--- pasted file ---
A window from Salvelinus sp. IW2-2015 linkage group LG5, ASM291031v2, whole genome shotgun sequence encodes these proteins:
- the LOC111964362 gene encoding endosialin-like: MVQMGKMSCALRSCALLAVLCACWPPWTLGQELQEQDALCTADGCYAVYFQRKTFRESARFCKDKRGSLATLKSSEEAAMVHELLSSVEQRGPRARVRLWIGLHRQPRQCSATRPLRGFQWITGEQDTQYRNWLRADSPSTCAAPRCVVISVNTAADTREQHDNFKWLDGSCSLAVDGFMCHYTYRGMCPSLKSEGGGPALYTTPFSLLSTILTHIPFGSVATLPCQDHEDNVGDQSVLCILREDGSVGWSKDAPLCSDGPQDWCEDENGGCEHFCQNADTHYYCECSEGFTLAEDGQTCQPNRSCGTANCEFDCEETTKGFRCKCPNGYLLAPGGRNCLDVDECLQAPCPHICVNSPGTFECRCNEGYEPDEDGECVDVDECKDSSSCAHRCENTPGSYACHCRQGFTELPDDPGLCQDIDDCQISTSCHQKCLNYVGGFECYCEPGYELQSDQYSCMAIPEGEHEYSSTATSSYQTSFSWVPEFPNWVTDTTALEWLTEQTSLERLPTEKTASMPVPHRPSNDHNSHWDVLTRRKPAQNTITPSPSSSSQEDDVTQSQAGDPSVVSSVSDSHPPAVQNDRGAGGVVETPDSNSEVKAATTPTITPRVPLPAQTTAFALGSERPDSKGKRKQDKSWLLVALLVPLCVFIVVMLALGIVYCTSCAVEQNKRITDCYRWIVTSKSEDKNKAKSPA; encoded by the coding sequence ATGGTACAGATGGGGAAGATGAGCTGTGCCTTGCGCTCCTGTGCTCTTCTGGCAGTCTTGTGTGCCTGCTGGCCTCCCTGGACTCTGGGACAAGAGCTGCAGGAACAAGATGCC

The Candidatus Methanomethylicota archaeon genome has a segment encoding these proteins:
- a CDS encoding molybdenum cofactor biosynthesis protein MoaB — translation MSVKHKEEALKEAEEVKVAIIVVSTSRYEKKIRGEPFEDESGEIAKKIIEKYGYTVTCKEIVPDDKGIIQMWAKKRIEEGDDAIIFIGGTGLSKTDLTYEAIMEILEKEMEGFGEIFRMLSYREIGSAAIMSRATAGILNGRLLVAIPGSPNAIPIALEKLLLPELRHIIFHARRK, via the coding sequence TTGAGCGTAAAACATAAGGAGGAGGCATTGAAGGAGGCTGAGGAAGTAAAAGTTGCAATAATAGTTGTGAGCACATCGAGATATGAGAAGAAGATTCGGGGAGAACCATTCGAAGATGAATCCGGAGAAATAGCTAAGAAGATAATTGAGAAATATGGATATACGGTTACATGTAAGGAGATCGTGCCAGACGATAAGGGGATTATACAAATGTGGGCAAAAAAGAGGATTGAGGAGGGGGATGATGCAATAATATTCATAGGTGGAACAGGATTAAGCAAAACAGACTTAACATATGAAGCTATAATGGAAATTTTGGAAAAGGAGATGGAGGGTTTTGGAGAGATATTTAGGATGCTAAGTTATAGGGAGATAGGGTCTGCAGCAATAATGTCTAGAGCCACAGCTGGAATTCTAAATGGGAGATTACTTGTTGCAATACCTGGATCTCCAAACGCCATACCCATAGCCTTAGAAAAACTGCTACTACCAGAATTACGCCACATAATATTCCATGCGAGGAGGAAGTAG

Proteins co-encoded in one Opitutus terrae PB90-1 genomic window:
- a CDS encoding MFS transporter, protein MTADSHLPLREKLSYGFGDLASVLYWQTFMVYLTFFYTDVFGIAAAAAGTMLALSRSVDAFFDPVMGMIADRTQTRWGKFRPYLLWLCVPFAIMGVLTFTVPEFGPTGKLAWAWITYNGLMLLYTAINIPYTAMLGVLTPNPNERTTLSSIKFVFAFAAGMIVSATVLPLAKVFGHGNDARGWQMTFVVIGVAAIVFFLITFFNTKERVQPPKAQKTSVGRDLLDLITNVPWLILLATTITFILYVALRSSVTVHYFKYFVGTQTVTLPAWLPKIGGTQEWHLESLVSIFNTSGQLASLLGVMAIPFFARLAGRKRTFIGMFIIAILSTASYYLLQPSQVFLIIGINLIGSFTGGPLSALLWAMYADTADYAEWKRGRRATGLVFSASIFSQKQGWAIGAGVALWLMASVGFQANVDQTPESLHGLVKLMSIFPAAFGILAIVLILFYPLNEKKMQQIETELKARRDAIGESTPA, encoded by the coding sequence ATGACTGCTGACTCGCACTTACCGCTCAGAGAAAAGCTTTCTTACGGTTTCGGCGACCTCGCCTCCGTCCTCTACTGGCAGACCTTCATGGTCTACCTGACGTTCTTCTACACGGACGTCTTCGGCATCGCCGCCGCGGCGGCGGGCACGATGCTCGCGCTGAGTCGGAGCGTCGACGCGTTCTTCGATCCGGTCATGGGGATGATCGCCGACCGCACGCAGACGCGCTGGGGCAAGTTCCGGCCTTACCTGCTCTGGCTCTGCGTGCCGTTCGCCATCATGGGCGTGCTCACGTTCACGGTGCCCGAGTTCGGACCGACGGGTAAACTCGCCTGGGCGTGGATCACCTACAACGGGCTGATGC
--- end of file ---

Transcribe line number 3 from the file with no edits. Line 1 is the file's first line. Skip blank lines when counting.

The Candidatus Methanomethylicota archaeon genome has a segment encoding these proteins: